So, what does this mean for the rental market in Docklands?

Only one thing .. with the local authority not building Council houses, Housing Associations strapped for cash to build new properties and the younger generation not buying, there is only one way these youngsters can obtain a roof over their head and have a home of their own .. through the private landlord sector. Now with the new tax rules and up and coming licensing rules, Docklands landlords will have to work smarter to ensure they make the investment returns they have in the past. If you ever want to pick my brains on the future direction of the Docklands rental market .. drop me line or pop in next time you are passing my office.

Buying and selling a home in Docklands isn’t the easiest or cheapest thing you will ever do. Estate Agent fees, Solicitors fees, Surveyfees, Mortgage fees, Removal Van … the costs just mount up throughout every step of the move. Last week, a Docklands landlord asked me whether the Council Tax Band made a difference to a property’s appeal, be it tenanted or to owner occupiers, when it comes to being sold on the open market and whether extensions or improvements made a difference to the tax banding?
Well, like I said, the first point you should always be aware of is what Council Tax Band your new house or apartment will fall under. Being aware of this before you buy/move will help when planning month by month for life in your home (or investment). But what exactly are Council Tax Bands, and how do they affect landlords/tenants/homebuyers?
How much Council Tax you pay depends on two variables. The first is which Council Tax Band your property is in. A property is placed into a specific band depending upon what the value of the property was in April 1991 – the date when the tax band system was applied. In a nutshell, what your property is worth today has no relevance whatsoever to your banding.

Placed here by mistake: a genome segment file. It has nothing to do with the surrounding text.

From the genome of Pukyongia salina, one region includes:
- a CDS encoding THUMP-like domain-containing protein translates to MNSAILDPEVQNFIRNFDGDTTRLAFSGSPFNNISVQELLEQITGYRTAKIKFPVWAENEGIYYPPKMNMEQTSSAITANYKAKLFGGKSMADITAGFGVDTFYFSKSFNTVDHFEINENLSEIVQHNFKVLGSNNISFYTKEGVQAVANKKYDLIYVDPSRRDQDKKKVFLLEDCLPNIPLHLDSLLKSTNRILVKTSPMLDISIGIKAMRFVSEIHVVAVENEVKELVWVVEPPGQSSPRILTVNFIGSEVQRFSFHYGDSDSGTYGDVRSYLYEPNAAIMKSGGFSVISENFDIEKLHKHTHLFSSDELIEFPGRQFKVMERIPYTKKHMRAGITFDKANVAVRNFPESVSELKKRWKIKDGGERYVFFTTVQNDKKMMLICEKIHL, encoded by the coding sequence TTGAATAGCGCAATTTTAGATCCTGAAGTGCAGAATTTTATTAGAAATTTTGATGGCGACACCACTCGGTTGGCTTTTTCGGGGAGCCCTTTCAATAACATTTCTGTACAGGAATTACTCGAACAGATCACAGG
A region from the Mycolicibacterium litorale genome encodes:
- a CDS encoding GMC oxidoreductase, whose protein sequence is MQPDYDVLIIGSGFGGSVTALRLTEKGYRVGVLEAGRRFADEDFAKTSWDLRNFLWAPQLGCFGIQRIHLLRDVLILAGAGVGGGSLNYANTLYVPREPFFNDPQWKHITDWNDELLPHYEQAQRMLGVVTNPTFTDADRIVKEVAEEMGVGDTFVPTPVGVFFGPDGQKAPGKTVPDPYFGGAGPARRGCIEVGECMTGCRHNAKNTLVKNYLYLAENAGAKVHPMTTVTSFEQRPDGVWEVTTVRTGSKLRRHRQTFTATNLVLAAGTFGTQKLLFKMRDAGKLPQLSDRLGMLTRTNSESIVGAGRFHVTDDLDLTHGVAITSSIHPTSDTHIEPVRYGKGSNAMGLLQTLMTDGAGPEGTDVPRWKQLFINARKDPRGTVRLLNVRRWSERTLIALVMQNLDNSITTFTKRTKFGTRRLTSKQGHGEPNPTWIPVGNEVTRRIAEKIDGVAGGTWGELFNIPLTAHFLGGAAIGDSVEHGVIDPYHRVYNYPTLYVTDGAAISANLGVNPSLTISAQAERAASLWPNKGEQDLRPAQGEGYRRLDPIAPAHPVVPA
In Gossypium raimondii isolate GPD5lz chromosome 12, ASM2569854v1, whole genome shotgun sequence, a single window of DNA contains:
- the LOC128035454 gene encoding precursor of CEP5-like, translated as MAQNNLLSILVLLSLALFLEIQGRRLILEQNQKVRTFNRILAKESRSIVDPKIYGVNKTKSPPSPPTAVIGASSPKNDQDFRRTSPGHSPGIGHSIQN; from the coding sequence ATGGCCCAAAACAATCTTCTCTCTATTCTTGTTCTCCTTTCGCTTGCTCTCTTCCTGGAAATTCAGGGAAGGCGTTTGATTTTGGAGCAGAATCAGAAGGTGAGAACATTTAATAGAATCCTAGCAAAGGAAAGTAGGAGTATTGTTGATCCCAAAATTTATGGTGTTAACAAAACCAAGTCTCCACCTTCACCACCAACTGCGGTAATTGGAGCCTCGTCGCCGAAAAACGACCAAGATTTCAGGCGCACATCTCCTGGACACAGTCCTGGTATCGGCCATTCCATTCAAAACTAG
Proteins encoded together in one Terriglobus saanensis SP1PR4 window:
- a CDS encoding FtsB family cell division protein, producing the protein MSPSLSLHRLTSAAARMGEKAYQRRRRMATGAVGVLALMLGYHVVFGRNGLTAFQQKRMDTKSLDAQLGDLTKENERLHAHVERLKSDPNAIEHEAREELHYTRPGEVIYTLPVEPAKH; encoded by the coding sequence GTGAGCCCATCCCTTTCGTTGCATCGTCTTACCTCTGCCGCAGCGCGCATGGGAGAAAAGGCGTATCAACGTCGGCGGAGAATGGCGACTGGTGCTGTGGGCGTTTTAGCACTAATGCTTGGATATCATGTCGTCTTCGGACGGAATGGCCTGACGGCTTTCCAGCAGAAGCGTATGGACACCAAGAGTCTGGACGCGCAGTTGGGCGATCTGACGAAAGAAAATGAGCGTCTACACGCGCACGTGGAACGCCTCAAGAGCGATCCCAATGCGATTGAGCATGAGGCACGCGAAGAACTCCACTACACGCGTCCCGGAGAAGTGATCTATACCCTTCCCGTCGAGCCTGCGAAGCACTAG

Council Tax Bands have a letter of the alphabet and range from bands A-H.
The Council Tax Band values are:
Band A – up to £40,000
Band B – £40,001 to £52,000
Band C – £52,001 to £68,000
Band D – £68,001 to  £88,000
Band E – £88,001 to £120,000
Band F – £120,001 to £160,000
Band G – £160,001 to £320,000
Band H – more than £320,000
So, for example, if a property sold for £110,000 in April 1991 but is now worth £350,000 it will remain in Band E – NOT Band H), as this was the value when the bands were set in 1991. For new homes, the same thing applies: they are valued based on the 1991 market value. This safeguards that all homes and all buyers are treated equally and consistently. The second factor that determines how much Council Tax you pay is what each individual local authority decides each band will pay in Council Tax. (So for example, a householder/tenant in Leeds in a Band E property will pay a different amount in Council Tax each year to someone in Swindon or North London in Band E).
Interestingly, the average current level of Council tax paid by Docklands people stands at £934 per annum, up from £402 in 1993 (although if it had risen by inflation in those 25 years .. today that should only be £764) … meaning Council Tax has outstripped inflation by 22.23%. So unless the local authority changes its majority political party, the only way you can change the amount you pay in Council Tax is your banding i.e. you physically move to a higher or lower band.


Contrary to what most people think, extensions and improvements do not change the Council Tax Band and existing householders/tenants only have to pay the same Council Tax as they would have without any extensions and improvements. However, the Valuation Office (The Government’s Property Valuers) do reserve the right to re-value the extended property if the property gets sold.  If you are a potential buyer, you should be aware of this review as it could change the amount of Council Tax you pay after the purchase. If a higher band is necessary, the new band will be based on what the extendedproperty would have been expected to sell for in 1991. However, this does not necessarily mean that the banding will jump one band, as this is contingent on the extent of the changes and whether the property falls towards the top or bottom of its existing band. More often than not – it isn’t an issue and the banding stays the same.